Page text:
Early College looks at scheduling changes


First Posted: 2/2/2009

As the Surry Early College High School of Design continues to expand and students become more involved in classes at Surry Community College, scheduling has become more of an issue, particularly concerning holidays.
The Surry County Schools Board of Education was asked Monday night to consider allowing the Early College to move spring break to coincide with that of the community college instead of with the county school system for the 2009-2010 school year. The board will consider the policy for 30 days before voting at the March meeting.
They (the staff) are all in favor of it, said Celia Hodges, principal, of the switch. Our students have nowhere to go when the community college classes arent taking place. Thats five days that could be very beneficial. The students thought it was a great thing.
The issue was brought up because some parents of students at the school expressed concern with the idea that the students did not actually have a spring break. When the community college classes were out, the county school system was in and vice versa.
There was also a request to make Dec. 18 a full work day for the Early College. The day is an early release day for the county schools and with transportation situations, the Early College students would only be in class for about an hour.
Special Recognitions
The Surry County Schools administration, including Dr. Ashley Hinson, superintendent, and Pat Widdowson, Chuck Graham and Dr. Terri Mosley, assistant superintendents, was recognized by Tom Ratledge, assistant principal at White Plains Elementary School and a chief warrant officer in the National Guard, for its appreciation and support of the armed forces. He presented each of the administrators with a U.S. Army Freedom Team Salute Certificate of Appreciation.
This is one of the most impressive leadership teams I have ever seen, Ratledge said of the school system.
As a member of the National Guard, Ratledge has had to rely on the administration to help him work out schedules when he is deployed or has to participate in training exercises.
He is a consummate soldier in every way, said Hinson. You are truly the one who needs to be recognized.
Josh McMillen, a teacher at Central Middle School, was recognized for being inducted into the Athletic Hall of Fame at Cowley County College. The schools baseball team won the World Series in 1997 and 1998 with McMillen winning MVP honors in 1998.
Computer teaching assistants at the nine county elementary schools were recognized for their work in implementing the Rosetta Stone language software into the schools for students in grades three through five. The program began in the fall, and students chose to take lessons in either Spanish or Mandarin Chinese.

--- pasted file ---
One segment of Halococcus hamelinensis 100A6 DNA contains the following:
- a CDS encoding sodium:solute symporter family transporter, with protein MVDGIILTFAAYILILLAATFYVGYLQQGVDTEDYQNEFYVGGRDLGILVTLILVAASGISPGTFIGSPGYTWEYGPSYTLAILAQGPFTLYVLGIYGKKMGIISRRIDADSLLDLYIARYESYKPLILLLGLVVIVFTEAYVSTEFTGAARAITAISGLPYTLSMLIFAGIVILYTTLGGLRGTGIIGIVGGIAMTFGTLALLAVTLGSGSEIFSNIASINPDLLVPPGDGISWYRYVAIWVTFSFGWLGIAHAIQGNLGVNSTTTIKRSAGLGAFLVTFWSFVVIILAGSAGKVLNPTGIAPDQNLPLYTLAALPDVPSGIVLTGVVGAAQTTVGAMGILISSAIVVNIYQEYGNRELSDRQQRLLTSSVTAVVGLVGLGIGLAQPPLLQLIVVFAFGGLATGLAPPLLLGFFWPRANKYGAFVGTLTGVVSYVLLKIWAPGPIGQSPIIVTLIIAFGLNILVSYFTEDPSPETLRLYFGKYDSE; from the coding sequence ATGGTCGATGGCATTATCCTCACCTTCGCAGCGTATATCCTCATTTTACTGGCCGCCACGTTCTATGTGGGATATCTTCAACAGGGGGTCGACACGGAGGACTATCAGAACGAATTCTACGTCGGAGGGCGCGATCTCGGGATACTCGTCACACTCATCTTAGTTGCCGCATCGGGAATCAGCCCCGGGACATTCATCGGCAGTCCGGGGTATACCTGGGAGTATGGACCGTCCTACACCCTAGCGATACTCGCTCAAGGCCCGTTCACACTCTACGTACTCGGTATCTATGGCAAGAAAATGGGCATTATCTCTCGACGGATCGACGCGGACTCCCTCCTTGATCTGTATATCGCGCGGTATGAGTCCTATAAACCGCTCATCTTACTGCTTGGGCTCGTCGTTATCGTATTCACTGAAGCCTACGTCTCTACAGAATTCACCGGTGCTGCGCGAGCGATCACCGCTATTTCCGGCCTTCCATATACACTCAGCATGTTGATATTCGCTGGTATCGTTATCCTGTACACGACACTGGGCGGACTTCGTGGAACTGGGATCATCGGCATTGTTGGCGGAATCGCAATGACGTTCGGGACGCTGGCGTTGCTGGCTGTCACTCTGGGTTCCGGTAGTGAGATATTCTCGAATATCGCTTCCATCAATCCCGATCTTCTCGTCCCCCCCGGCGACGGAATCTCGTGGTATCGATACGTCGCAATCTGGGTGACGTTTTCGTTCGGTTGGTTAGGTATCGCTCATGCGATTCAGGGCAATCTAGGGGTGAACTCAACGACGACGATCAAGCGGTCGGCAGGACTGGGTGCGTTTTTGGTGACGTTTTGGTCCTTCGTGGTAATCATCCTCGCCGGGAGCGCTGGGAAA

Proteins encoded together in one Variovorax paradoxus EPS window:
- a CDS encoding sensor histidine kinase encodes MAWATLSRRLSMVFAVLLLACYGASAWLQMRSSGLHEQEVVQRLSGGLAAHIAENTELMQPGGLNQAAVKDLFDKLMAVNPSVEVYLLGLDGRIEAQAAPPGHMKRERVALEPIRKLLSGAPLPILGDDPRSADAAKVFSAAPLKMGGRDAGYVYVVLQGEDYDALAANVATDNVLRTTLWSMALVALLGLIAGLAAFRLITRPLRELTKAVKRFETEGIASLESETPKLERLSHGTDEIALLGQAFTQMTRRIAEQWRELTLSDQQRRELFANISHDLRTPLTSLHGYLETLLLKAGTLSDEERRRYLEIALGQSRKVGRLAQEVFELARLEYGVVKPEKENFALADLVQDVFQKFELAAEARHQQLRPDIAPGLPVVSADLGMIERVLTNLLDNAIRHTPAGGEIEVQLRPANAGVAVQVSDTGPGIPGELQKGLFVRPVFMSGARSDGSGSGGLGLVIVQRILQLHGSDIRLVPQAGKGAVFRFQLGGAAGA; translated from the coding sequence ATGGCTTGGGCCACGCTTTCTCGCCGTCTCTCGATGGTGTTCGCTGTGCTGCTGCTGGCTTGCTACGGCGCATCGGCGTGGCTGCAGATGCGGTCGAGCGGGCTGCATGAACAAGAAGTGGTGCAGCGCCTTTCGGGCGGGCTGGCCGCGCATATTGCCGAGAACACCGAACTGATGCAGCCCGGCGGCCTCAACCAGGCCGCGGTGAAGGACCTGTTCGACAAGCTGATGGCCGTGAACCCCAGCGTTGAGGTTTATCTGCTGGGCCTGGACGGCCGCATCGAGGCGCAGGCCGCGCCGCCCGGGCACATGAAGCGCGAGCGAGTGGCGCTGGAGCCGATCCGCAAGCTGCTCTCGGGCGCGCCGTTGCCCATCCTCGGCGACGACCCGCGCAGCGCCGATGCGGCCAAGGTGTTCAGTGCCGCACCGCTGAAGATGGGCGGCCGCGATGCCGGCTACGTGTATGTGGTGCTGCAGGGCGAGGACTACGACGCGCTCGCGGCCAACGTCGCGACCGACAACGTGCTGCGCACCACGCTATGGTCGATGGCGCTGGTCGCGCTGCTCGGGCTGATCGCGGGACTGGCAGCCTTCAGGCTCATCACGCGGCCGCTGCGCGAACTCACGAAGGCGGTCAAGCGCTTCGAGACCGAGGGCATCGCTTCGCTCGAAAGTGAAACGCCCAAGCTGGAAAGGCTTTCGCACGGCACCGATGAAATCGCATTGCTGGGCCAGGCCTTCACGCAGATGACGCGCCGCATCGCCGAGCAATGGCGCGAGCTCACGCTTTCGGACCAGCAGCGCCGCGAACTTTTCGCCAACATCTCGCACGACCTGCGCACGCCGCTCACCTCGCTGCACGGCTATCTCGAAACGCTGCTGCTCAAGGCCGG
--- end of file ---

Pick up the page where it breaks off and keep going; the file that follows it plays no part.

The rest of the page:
I appreciate you guys going the extra mile, said Earlie Coe, board chairman.
Other Actions
The board voted to remove two policies from the technology policy manual, policies 3220 and 3227-7322, both of which are now covered in the 10,000 policy section. The board approved the editorial revisions to policy 10,500, which it approved last month subject to revisions.
Coe announced to the board that the state has not asked for another reversion in funding, and Hinson believes that with the coming stimulus package that is currently in the U.S. Senate, the schools will receive more money in the next budget year than they received last year. However, he believes that money will have restrictions as to on what it can be spent.
Sherri Parks, director of child nutrition, presented the board with a proclamation concerning National School Breakfast Week, which will take place from March 2-6, which Coe read and signed. The school system serves about 3,800 breakfasts each day and has a free kindergarten breakfast program in seven schools.
The board approved the purchase order for new textbooks for certain subjects for the 2009-10 school year.
The board received a booklet of school improvement plan milestones for the 2007-08 school year. Each school came together to look at the goals it set at the beginning of the year to see if it had attained those goals by the end of the year. Many of the schools set lofty goals which they may not have achieved but continue to strive for them.
The board also looked at the goals it created during the summer to strive for during this school year. The members looked at each objective under the goals and what its progress toward attaining those objectives was.
Jeff Hall, board member, asked that an emergency generator be included in the initial bid for the construction of the new elementary school in Dobson as it is a necessity for the school. He said that it would be easier to factor it in at the beginning instead of having a large added expense at the end of the project.
The visioning committee met to discuss renovations to Pilot Mountain Middle School which would be necessary to convert it into an elementary school. The school system is facing budget constraints with the project, forcing the committee to prioritize the renovations.
The board approved seven field trips.
The board will visit Dobson Elementary School on March 10, Westfield Elementary School on March 17 and Pilot Mountain Middle School on March 24 in accordance with its policy to visit each of the schools in the system during the school year.
The board discussed changing the way in which students are recognized at graduation beginning with the incoming freshman class. The suggestion, made by high school guidance counselors, is to move away from class rank and instead recognize students as cum laude, summa cum laude and magna cum laude. The members will receive more information at the next meeting.
Contact Morgan Wall at [email protected] or 719-1929.

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